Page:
Allegations and Accusations: The primary accused included A. Raja, fourteen other people, and three businesses: Swan Telecom, Reliance Telecommunications, and Uninor. The primary offender was accused of offering mobile phone network licenses and airwaves in exchange for money.
Legal Proceedings and Court Decisions: The Supreme Court's 2012 decision declared that the 122 licenses awarded in 2008 were void. It said licenses may only be awarded through fair tender procedures and auctions.  According to the Court, this allocation procedure was “unlawful and unfair.”
Court judgments and punishment: In 2017, even A. Raja, the primary culprit, was declared innocent by a special CBI court. It's also essential to keep in mind that the CBI has appealed this decision to the Delhi High Court.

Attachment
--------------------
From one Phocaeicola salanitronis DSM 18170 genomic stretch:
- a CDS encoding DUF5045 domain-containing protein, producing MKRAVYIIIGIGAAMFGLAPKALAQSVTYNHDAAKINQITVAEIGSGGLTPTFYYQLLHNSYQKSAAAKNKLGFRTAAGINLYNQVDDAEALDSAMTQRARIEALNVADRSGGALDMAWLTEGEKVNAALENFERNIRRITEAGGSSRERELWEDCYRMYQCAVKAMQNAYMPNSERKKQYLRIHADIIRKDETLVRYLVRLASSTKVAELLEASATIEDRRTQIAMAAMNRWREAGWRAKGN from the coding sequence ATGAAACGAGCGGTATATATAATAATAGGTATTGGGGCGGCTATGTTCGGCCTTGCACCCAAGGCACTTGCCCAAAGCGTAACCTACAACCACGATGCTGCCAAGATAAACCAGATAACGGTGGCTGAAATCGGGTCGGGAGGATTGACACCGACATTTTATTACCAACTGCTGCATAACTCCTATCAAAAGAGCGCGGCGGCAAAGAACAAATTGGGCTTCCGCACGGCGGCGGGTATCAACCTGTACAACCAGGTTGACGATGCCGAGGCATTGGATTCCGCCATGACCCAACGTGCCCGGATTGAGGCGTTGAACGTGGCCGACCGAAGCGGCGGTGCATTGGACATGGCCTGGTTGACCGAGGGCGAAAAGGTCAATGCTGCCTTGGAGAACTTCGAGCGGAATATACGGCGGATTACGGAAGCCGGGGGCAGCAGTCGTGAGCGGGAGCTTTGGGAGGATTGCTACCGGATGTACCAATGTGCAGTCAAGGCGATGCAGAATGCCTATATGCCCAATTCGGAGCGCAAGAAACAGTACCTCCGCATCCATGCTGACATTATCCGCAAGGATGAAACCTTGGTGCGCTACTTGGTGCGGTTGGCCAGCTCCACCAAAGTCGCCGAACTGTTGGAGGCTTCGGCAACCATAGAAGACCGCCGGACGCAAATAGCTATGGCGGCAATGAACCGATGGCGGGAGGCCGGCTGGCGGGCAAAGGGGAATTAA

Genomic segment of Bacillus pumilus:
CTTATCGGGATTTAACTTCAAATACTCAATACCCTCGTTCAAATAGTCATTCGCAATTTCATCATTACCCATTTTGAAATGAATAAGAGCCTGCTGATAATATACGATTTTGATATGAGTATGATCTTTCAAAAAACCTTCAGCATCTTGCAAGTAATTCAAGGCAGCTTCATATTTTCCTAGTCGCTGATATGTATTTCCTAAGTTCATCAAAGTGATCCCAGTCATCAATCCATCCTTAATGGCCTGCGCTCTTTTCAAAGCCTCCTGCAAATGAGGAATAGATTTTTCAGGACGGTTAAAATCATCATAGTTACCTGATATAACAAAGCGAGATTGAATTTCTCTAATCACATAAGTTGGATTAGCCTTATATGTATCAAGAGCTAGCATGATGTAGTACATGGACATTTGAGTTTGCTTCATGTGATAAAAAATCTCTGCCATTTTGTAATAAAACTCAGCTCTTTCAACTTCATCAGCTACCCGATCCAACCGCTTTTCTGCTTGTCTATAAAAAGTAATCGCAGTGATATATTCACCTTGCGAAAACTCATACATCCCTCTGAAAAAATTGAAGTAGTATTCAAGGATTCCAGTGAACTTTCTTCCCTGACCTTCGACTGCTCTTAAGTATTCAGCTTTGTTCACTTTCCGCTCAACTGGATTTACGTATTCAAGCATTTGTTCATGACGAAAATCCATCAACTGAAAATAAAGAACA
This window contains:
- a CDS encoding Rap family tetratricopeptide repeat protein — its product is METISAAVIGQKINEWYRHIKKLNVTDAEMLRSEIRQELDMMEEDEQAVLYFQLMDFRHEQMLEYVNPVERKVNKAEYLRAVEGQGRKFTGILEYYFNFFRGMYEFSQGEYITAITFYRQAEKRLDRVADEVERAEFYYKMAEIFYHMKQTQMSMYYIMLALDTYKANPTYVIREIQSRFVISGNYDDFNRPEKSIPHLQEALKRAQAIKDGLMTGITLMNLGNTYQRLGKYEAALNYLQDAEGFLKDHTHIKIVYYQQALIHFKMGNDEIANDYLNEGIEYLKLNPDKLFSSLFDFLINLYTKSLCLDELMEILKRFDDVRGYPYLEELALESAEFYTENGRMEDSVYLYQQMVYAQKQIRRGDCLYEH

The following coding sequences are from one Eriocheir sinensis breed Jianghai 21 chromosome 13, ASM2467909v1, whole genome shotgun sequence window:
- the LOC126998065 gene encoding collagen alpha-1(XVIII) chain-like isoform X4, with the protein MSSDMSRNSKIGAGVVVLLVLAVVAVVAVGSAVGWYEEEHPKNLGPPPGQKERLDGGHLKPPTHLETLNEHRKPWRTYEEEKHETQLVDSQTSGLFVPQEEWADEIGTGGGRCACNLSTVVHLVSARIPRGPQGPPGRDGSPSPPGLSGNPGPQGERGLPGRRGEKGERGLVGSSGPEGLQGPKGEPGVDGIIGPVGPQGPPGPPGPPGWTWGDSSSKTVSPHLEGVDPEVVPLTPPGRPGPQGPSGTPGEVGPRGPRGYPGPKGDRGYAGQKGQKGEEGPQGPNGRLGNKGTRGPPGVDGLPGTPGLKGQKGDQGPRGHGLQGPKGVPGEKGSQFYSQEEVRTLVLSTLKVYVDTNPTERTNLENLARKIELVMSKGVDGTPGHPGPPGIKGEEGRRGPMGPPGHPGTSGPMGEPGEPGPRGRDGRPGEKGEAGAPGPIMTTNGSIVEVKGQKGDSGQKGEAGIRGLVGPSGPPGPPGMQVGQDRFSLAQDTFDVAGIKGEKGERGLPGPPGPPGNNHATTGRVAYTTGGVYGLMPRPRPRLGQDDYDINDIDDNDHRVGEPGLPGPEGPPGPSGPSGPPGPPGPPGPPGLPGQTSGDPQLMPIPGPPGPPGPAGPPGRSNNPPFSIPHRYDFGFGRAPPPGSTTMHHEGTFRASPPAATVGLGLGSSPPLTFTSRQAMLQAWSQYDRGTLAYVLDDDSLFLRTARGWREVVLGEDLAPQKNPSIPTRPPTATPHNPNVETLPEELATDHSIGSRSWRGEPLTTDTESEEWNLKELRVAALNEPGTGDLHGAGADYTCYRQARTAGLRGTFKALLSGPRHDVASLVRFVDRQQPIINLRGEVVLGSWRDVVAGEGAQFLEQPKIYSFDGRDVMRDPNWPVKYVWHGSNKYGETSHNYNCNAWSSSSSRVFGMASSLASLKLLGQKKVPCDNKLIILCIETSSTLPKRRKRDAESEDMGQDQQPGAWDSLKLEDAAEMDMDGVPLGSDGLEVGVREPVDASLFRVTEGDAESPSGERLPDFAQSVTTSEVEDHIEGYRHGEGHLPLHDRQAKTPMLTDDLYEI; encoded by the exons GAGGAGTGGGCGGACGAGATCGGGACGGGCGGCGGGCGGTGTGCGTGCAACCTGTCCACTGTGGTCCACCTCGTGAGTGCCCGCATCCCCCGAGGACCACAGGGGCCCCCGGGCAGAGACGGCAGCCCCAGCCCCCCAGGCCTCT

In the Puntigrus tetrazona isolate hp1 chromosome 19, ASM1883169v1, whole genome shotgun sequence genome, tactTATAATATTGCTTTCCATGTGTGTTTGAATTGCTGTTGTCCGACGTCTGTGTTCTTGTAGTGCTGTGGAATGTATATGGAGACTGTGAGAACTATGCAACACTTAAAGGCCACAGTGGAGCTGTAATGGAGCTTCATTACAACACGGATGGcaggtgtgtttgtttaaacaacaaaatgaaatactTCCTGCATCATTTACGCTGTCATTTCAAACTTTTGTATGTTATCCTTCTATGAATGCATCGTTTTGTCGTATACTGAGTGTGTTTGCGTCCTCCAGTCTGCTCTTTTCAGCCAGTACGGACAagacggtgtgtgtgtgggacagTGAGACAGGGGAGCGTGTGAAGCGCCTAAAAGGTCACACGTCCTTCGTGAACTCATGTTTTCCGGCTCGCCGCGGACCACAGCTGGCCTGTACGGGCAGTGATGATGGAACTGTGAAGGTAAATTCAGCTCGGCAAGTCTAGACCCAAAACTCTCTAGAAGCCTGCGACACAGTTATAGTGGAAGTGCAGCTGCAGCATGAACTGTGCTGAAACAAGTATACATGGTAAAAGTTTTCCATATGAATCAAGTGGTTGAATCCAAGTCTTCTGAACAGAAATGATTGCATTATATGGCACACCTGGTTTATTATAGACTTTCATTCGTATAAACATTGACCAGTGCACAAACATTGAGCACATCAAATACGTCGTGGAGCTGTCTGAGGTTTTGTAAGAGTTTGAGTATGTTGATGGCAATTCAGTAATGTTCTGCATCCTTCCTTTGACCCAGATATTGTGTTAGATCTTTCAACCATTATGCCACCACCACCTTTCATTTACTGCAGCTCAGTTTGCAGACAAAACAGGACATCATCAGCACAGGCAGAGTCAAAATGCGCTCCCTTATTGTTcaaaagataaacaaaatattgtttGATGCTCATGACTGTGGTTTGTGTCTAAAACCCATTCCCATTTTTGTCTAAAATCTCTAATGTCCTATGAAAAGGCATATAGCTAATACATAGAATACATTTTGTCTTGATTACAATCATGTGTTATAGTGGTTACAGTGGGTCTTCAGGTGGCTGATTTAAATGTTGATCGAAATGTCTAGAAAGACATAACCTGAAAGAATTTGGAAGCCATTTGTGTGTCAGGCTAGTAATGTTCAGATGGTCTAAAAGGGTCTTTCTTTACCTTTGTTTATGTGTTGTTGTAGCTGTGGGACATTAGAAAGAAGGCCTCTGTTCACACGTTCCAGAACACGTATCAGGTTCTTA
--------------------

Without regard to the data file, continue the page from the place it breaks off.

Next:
ABG Shipyard case

This is the most popular instance of suspected unlawful financing. In 1985, ABG Shipyard was founded. It specializes in producing a large variety of boats. Regretfully, by 2017, the company was heavily indebted and accused of financial mismanagement, which raised concerns about its operations.

It was claimed to have cheated a bank out of almost 22,842 crores. This firm duped over 28 organizations, including ICICI Bank and the State Bank of India (SBI).

Allegations and Accusations: The CBI's inquiry revealed that ABG Shipyards mainly obtained loans from many banks and was able to misappropriate money for various uses.
Legal Proceedings and Court Decisions: Although the Fraud Identification Committee of the SBI began an inquiry that led to the fraud's discovery in June 2019, the first complaint to the CBI was not received until November 2019. A charge sheet was filed in 2022 against 19 entities, 3 located in Singapore, Rishi Agarwal, and five other accused parties.
Court judgments and punishment: The CBI arrested Rishi Agarwal, the earlier founder of ABG Shipyard Ltd. However, as the charge sheet was lacking some details, he was released shortly on bail.

ICICI Bank- Videocon case